Bringing together creative and technical teams, John has over 20 years' experience designing and directing large-scale digital projects for global clients.

The Golden Rules of Blogging?

Oh dear, the irony.

One of the best things we’ve read about blogging recently was unearthed at the William Patrick Lending Library in Kirkintilloch, East Dunbartonshire and, no, it wasn’t on their website(they don’t have one). It’s called The Golden Rules of Blogging & When to Break Them by Robin Houghton and we think you should read it.

OK, so the William Patrick Lending Library in Kirkintilloch, East Dunbartonshire, is not exactly the global epicentre of TED-style learning culture. In fact, it’s not even the epicentre of TED style stuff in East Dunbartonshire. But hell, if it’s made its way this far it may have merit, thought our Director, John Tafe. An hour later, he wandered out in the watery mid-summer sun one Saturday afternoon in early July with it tucked away in his man-bag.

Golden Rules2

Is it any good?

Let’s start with the good news. It’s not your typical ‘10 ways to improve your blogging skills’, no way!  No, this contains a whopping 28 rules to run the rule over.

So, here goes…

I’m not going to refer to them all; that would be silly and would break, firstly, plagiarism rules and, secondly, length rules – but I’ll discuss a few of them that caught my eye.

We may as well start from the beginning.

Rule #1: Blog for your target audience. 

We’re marketers at Front Page, so naturally we tend to talk about marketing related issues with a #Glasgow #design #digital marketing #travel #travel marketing emphasis because that’s what’s most relevant to us. So it’s good to know that’s what you’re supposed to do. The corollary of this is if you just want to offload and do your own thing, with no commercial imperative, go right ahead and break this golden rule.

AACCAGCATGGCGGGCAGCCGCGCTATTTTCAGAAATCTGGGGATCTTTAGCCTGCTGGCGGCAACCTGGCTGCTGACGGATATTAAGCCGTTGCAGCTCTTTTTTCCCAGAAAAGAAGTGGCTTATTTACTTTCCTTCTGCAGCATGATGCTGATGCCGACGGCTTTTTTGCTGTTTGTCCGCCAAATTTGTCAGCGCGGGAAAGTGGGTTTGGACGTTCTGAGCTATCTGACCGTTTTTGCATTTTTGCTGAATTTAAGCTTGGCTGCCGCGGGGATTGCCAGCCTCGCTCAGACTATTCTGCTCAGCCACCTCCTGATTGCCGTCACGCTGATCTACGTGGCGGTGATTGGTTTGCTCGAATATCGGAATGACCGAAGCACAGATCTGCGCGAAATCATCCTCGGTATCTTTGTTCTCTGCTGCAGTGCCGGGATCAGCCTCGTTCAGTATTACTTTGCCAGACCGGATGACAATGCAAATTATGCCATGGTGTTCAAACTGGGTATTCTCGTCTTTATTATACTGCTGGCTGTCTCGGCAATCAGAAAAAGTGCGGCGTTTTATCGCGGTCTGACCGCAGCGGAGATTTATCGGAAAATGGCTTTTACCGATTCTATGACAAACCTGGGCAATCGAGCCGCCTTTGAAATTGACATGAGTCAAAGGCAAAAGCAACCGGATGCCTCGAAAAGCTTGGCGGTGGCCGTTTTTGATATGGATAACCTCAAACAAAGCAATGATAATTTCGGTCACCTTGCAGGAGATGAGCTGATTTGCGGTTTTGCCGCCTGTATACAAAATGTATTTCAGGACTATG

Rule #5: Blog Daily

That’s fine if you want to be the Huffington Post but if you’re trying to run a business ignore that – indeed Houghton says as much.

Rule #7: Keep posts short (under 500 words)

This is true, in our view, unless you are writing an enthralling and in depth guide to something. SUCH AS THIS. Does the excellent Guardian Blog follow this rule? Indeed it does not. Write pieces that are too short (c.200 words) and Google thinks it’s not just ‘short’ but “thin’ too.

Rule #9: Always end with a question.

Can this be serious?

Rule #12: Always include at least one image

We certainly agree with this rule. Text only blogs are dull. Remember what The Times looked liked in 1895? Did that appeal to you? But, remember this, you do need to make some effort to use GOOD royalty-free images to make your point.

Rule #15: Publicise your blog posts on social media.

@Yes.  #Do. @That. ;-).

Rule #18: Do not steal


We’d have thought this was obvious.

And, no, this post is not stealing – it’s an ‘homage’.

Rule #26: Make your content shareable

It kind of seems obvious these days doesn’t it? Why WOULDN’T you want your content to be shareable?

In summary

There are another 20 rules where these came from, but to gain access to them you’ll have to shell out a minimum of £5.32 ($8.28) here.

In our view this will be money well spent, whether you are aiming to reinvent the rules of blogging or are simply a newbie crossing the Atlantic for a year in New York (as my daughter recently experienced – in fact I’ve already posted her the links).

Shall I finish on Rule #9?:

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